What phishing is
Phishing is usually done through email, ads, or by sites that look similar to sites you already use. For example, someone who is phishing might send you an email that looks like it's from your bank so that you'll give them information about your bank account.
Phishing emails or sites might ask for:
- Usernames and passwords, including password changes
- Social Security numbers
- Bank account numbers
- PINs (Personal Identification Numbers)
- Credit card numbers
- Your mother’s maiden name
- Your birthday
Important: Google or Gmail will never ask you to provide this type of information in an email.
When we identify that an email may be phishing or suspicious, we might show a warning or move the email to Spam. If an email wasn't marked correctly, follow the steps below to mark or unmark it as phishing.
Note: When you manually move an email into your Spam folder, Google will receive a copy of the email and may analyze it to help protect our users from spam and abuse.
Report a phishing email - Choose to report it and will notify district administration and appropriate action will be taken.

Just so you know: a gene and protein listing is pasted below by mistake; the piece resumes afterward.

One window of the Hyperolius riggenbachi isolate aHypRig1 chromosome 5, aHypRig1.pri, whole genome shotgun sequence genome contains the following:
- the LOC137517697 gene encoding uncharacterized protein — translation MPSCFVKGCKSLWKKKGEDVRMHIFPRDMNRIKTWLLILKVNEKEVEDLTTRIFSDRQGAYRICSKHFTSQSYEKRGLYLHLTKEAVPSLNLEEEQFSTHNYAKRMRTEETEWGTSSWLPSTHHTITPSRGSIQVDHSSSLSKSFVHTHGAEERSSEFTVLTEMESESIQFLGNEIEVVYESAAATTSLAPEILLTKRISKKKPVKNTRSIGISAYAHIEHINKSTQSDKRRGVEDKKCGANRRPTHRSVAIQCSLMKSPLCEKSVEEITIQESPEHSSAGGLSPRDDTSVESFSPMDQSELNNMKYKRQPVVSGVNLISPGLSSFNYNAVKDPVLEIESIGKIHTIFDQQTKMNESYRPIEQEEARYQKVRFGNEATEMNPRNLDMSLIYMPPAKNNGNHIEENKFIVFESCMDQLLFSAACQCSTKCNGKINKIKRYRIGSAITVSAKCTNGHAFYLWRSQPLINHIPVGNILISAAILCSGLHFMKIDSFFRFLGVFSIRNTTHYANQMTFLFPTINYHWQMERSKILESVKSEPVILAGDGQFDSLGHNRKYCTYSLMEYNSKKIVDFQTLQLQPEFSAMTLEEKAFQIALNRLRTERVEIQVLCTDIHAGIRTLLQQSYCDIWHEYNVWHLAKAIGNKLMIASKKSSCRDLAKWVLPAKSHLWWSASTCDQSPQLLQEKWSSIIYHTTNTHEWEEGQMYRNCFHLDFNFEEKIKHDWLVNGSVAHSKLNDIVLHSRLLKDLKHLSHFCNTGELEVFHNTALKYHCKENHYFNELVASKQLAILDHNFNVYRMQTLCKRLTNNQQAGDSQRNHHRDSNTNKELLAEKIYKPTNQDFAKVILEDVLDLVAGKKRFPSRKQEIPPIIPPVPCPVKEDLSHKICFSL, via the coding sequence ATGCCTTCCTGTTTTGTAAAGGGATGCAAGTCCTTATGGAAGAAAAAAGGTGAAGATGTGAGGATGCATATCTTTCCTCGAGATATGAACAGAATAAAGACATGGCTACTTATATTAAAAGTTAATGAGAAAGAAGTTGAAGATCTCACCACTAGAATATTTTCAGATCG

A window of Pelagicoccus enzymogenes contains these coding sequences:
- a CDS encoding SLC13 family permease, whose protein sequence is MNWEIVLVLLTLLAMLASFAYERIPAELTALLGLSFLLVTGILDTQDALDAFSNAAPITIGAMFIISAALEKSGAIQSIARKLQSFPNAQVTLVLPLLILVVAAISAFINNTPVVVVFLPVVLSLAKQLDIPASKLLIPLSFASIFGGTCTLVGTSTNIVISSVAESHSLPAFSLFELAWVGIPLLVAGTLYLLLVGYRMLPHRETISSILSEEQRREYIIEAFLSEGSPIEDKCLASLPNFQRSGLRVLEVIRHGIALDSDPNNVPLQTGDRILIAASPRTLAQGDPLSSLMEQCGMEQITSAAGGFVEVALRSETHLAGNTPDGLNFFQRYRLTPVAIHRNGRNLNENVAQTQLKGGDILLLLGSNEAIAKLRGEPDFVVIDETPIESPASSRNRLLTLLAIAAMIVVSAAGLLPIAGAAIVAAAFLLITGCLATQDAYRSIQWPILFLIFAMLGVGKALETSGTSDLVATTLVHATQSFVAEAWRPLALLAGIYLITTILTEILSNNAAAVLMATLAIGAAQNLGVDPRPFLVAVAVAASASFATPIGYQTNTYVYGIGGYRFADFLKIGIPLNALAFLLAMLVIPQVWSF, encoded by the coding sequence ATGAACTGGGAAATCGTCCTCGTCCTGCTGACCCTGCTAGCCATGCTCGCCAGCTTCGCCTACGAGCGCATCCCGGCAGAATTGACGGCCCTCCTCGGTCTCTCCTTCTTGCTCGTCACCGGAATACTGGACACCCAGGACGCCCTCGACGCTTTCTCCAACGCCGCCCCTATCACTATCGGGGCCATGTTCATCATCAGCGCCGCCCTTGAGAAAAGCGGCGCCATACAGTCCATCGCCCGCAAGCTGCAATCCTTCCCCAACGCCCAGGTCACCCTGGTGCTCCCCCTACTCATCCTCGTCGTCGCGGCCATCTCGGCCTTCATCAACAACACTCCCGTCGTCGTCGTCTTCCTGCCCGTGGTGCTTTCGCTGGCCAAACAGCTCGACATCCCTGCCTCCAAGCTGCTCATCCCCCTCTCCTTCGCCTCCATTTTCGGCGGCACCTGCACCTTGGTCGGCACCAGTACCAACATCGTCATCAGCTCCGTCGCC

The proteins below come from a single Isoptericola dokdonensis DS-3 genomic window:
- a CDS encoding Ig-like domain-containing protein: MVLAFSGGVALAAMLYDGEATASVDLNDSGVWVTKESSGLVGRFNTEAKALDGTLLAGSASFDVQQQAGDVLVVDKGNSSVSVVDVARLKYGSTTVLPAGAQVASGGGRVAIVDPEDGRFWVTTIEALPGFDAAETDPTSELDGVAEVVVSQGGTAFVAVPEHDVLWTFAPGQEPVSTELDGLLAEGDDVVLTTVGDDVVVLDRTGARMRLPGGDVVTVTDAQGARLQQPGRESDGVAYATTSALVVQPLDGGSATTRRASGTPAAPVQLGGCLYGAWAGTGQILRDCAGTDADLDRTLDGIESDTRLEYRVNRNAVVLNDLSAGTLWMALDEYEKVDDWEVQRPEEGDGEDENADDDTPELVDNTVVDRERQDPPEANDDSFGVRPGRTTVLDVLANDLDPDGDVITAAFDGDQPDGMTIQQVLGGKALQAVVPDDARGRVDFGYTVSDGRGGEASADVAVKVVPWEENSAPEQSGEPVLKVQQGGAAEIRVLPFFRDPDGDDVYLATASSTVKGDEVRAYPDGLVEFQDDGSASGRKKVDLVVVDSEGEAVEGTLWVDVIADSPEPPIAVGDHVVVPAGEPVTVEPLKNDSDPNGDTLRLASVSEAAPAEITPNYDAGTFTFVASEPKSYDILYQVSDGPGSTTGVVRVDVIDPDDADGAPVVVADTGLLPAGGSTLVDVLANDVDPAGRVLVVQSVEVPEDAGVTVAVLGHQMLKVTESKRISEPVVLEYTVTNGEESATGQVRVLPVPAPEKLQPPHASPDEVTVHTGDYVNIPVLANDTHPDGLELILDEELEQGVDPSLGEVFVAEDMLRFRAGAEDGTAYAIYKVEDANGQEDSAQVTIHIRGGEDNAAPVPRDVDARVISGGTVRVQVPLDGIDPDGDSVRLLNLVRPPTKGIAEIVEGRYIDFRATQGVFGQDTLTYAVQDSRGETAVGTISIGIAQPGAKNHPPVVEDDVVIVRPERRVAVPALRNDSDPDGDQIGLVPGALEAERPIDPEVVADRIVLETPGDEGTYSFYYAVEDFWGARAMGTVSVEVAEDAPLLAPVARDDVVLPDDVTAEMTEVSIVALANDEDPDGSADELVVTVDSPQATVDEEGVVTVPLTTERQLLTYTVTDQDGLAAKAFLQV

Avoid phishing attacks
Be careful anytime you get an email from a site asking for personal information. If you get this type of email:
- Don’t click any links or provide personal information until you've confirmed the email is real.
- If the sender has a Gmail address, report the Gmail abuse to Google.
Note: Gmail won't ever ask you for personal information, like your password, over email.
When you get an email that looks suspicious, here are a few things to check for:
- Check that the email address and the sender name match.
- Check if the email is authenticated.
- Hover over any links before you click on them. If the URL of the link doesn't match the description of the link, it might be leading you to a phishing site.
- Check the message headers to make sure the "from" header isn't showing an incorrect name.